As the U.S. faces the worst drug epidemic in history, veterans are statistically one of the most highly impacted groups when it comes to opioid addiction.
The American Dental Association (ADA) has entered the ring in the fight against opioid abuse. Recent mandates outlined in a new ADA policy urge dentists to limit, if not discontinue opioid prescriptions for dental pain and educate themselves on opioid abuse and the use of alternative pain medications.
Like other addictions, alcoholism is considered a chronic, relapsing brain disorder. Prolonged excessive alcohol consumption triggers an array of changes in the brain’s reward and stress system. Alcohol withdrawal causes a wide variety of troubling side effects that can lead to relapse if an individual is not in treatment.
People think about death differently. Some are so terrified of it they develop thanatophobia (death anxiety). Others experience debilitating grief over a loved one’s passing and become clinically depressed. Still, others find peace and happiness as death approaches.
By Tiffany Dzioba, PsyD, LMFT, Executive Director at Promises Malibu & Malibu Vista
For many people, spirituality is a loaded term. It’s a word that is often closely tied to religion, dogma and doctrines. Some people find the word intimidating. However, when it comes to addiction recovery and mental health treatment, one of the most important aspects of healing is integrating a spiritual element or addressing spirituality in a way that allows people to connect to something bigger than them.
So maybe you overdo it from time to time — okay, a lot of the time, but you only drink on the weekends and an occasional weekday, so it’s no problem, right? Just because you don’t drink everyday doesn’t mean you’re safe from alcohol dependence and addiction. In fact, if you’re over the recommendations for moderate drinking — no more than seven drinks a week for women and 14 drinks a week for men — you’ve crossed the line into heavy drinking or binge drinking. Of the 136 million Americans who use alcohol, more than 47% are binge drinkers according to the 2016 National Survey on Drug Use and Health. Are you one of them? Here’s some warning signs.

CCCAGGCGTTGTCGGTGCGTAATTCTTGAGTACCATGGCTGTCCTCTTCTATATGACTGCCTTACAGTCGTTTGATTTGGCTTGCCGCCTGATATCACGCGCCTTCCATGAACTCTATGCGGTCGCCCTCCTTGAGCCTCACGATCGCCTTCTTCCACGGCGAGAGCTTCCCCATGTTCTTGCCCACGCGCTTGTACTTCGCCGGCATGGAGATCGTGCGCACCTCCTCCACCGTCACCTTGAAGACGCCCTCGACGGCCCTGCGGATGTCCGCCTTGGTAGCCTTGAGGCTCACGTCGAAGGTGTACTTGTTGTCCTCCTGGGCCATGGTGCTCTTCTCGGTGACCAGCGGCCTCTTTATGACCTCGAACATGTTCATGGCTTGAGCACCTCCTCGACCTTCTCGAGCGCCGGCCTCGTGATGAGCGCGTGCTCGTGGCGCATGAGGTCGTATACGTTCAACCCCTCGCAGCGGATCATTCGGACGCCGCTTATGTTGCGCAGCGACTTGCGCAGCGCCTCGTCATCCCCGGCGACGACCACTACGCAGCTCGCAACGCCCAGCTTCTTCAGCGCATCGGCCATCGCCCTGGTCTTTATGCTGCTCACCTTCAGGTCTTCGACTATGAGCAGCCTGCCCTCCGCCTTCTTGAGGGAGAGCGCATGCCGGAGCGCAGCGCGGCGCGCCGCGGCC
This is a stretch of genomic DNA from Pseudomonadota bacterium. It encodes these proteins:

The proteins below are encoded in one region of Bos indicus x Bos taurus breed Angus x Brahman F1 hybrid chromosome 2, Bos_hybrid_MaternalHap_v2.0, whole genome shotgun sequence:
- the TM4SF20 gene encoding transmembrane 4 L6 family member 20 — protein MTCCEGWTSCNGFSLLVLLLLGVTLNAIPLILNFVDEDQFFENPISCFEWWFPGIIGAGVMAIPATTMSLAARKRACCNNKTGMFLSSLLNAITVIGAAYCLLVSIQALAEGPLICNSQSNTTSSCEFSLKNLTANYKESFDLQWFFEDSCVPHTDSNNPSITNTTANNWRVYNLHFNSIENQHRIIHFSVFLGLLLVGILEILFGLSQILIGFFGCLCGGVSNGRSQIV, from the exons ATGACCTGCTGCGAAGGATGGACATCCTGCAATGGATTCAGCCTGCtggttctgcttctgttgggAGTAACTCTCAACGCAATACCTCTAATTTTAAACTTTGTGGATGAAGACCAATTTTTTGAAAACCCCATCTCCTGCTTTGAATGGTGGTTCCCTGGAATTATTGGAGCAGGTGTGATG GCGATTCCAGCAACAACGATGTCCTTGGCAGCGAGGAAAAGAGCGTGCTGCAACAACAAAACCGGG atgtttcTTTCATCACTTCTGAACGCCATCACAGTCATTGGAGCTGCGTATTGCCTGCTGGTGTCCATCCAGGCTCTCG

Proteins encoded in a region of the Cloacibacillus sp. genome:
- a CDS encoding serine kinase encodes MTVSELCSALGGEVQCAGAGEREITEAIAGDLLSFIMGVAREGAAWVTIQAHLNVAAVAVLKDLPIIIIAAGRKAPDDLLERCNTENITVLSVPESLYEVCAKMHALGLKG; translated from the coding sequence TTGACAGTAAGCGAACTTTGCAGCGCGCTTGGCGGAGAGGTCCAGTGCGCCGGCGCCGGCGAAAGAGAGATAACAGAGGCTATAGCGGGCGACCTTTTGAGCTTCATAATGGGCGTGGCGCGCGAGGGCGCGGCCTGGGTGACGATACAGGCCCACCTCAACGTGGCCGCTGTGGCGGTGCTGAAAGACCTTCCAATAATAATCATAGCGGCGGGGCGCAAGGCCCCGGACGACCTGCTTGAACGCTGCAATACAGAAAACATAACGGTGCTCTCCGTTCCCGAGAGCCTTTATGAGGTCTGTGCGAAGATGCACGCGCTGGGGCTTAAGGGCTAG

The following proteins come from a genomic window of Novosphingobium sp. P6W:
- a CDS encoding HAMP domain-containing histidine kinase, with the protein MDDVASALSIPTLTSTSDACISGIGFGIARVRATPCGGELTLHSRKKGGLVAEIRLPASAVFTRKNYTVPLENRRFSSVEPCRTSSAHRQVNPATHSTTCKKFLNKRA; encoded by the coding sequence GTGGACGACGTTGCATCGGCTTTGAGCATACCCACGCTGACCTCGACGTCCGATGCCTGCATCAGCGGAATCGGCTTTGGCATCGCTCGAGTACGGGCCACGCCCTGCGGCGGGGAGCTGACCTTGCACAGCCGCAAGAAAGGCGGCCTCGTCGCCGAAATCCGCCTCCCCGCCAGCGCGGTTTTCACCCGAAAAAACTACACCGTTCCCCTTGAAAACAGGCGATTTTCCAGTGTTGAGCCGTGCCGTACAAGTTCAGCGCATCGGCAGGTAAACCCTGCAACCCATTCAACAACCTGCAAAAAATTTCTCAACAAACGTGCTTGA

We live in a time when we know the dangers of a highly addictive prescription drug entering into the mainstream. We’ve seen it before with amphetamines in the 1960s. And we see it now with opioid painkillers. With all this wisdom and knowledge, can we prevent it from happening again with Adderall?
One of the hardest parts about getting sober is learning how to cope with all the stress life throws at you without using drugs. In drug rehab, people learn to deal with this stress by developing new coping mechanisms.
Nicole drank until she blacked out every night, but managed to drag herself out of bed each morning and go to work. Because she continued to work and pay her bills, she spent years denying that she had a drinking problem.
There’s much to learn from the experiences of people who have faced similar battles as you and emerged victorious. We spoke with a group of Promises alumni who have been where you are now and come out on the other side of addiction.
Eyes: Tetrahydrocannabinol (THC), the chemical responsible for the marijuana high, lowers blood pressure, impacting cells in the eyes. Blood vessels in the eyes expand in response to low blood pressure, a normal response to maintain proper vision. Dilated capillaries and open blood vessels increase blood flow, leading to bloodshot eyes. Redness is more visible against the white part of the eye (sclera). The higher the THC content, the greater the likelihood of bloodshot eyes, therefore edibles can also cause this side effect. Marijuana smoke creates additional eye irritation in some people. This can result in itchy, dry and watery eyes in addition to a “bloodshot” appearance.
Despite heroin use impacting people of all socioeconomic strata, from Middle America to Hollywood, the stereotypical image of a heroin addict persists. Many people still think of heroin users as painfully thin individuals with track marks up and down their arms. Although opioid abuse comes with a host of serious short-and long-term side effects, some drug-related changes in appearance might be more accurately attributed to a reckless lifestyle. For example, some users forgo food to buy drugs.
Of all the drugs that alter a person’s looks, methamphetamine (meth) causes the most overt visible signs of abuse. Meth abuse wreaks havoc on the entire body, destroying tissues and blood vessels and inhibiting the body’s ability to repair itself. The effects of meth include a decrease in appetite, resulting in muscle degradation, unhealthy loss of body mass, atrophy and a skeletal appearance. Meth abuse also causes the facial structure to undergo a horrific transformation due to serious skin issues and tooth loss.
By Meghan Vivo
Being kind to ourselves doesn’t come naturally to some of us. It can be an unfamiliar practice for those who have grown accustomed to mistreatment as a result of trauma early in life. And while self-compassion is essential for a life of sobriety, people with addiction more often feel deserving of punishment.